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Soldiers of Misfortune: Thousands of Long Island Veterans Need Help


“This little agency right here brought in over $4 million in compensation and pension payments to citizens of Nassau County to spend in Nassau County,” says Yngstrom. “That’s the most we ever brought in. The year before it was $1.5 million.”

His deputy, Scott Castillo, who runs the “Welcome Back Warriors” project for returning vets, says that he’s just gotten a Vietnam veteran a $100,000 medical reimbursement award to treat his Parkinson’s disease—the largest award Castillo had ever seen.

Getting the word out to the veterans can be a daunting challenge, Yngstrom and other advocates say. One thing groups like his does is help organize a “veterans stand-down” twice a year in Nassau and once in Suffolk. Last November, 230 veterans, many of them homeless, came to the New York State Armory in Freeport, where they met with service providers from a wide array of agencies besides the VA. There were also legal services, health screenings, free haircuts, showers, a full-course meal and “enough clothing to open up a Macy’s,” he adds.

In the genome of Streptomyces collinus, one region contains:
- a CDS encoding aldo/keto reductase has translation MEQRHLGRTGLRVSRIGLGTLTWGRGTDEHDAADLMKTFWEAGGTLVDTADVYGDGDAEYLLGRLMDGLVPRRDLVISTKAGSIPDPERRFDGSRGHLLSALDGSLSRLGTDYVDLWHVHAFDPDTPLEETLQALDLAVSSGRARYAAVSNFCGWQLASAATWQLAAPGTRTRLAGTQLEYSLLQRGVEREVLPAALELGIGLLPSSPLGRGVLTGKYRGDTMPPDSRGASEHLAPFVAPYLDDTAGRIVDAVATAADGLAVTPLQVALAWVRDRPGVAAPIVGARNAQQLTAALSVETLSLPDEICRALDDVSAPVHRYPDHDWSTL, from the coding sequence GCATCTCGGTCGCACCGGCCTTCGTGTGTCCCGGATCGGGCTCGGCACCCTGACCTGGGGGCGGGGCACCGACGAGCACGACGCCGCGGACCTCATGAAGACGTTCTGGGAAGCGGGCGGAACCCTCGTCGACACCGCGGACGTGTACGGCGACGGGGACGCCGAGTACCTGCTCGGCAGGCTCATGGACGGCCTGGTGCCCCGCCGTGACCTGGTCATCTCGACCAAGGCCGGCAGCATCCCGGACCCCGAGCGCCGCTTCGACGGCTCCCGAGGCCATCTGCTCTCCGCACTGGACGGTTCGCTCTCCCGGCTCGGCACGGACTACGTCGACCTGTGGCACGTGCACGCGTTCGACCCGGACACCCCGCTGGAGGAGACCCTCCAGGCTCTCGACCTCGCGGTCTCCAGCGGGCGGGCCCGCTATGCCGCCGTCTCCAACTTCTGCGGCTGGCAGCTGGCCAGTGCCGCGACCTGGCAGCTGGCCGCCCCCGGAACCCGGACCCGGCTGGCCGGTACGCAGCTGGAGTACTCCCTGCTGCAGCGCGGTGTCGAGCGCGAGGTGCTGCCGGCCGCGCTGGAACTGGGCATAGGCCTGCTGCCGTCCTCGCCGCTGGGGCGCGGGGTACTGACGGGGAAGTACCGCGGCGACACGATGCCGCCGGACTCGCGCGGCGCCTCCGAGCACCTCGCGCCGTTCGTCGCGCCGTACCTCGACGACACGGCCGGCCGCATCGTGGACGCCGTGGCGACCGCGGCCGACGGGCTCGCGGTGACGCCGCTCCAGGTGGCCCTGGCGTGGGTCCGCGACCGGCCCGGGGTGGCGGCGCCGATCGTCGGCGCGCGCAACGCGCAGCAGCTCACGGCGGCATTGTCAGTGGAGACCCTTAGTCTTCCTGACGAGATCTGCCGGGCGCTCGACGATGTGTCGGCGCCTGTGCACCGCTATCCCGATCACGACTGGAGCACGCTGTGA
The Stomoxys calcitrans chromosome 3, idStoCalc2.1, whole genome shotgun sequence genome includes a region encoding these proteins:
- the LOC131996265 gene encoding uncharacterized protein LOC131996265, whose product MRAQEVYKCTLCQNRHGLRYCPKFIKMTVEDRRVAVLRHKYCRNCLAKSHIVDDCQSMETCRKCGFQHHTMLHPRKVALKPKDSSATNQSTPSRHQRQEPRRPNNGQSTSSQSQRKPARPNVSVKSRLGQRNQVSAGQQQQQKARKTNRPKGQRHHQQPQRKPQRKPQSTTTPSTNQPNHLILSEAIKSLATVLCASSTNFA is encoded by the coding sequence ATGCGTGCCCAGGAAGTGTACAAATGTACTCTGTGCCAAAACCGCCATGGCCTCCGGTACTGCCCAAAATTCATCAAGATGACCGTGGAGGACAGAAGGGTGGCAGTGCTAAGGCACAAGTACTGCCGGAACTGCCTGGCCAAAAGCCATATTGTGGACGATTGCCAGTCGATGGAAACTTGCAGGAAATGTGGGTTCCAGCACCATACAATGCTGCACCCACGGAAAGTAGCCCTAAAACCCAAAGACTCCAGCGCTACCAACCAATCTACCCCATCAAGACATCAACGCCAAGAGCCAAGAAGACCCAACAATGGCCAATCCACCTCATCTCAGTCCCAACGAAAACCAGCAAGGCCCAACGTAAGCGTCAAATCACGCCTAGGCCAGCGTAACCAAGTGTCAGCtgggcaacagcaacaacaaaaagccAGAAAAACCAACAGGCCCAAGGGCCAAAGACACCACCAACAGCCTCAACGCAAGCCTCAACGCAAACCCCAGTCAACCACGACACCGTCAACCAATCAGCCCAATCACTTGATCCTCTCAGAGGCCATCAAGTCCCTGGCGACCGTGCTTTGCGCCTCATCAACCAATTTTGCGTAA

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And because the clothing is top drawer, Yngstrom says some unscrupulous people have tried to take advantage of the donors’ generosity. But the “phonies” are easy to spot, he says. For one thing, these guys don’t know their service number, something “you never forget,” says Yngstrom, who recounts how one man in 50s and “dressed to the nines,” showed up at a stand-down to get into the clothing area but hemmed and hawed when pressed for his number.

“The guy goes, ‘Oh, man, come on! I did service back in the ’80s!’ I say, ‘Your service number should be very recognizable to you.’ He still didn’t get it. So I said, ‘Let’s take a walk.’”

Yngstrom led him outside, past the Channel 12 camera crew that had been recording the exchange. “I said to him, ‘You’re not a veteran. If I ever see you again at one of my stand-downs, look down.’ I had my jump-boots on, steel-tips. I say, ‘This boot is going to be so far up your ass that you’re going to be chewing on my shoe laces. Now get out of here.’”

But don’t get Yngstrom wrong. “My rule is that if they’re not a veteran but they look they’re in raggedy clothes and they haven’t eaten, let them in. I’m not turning anybody away who looks like they’re half dead.”

The next Nassau stand-down will be set up this summer. Northport VA plans to hold one in October.

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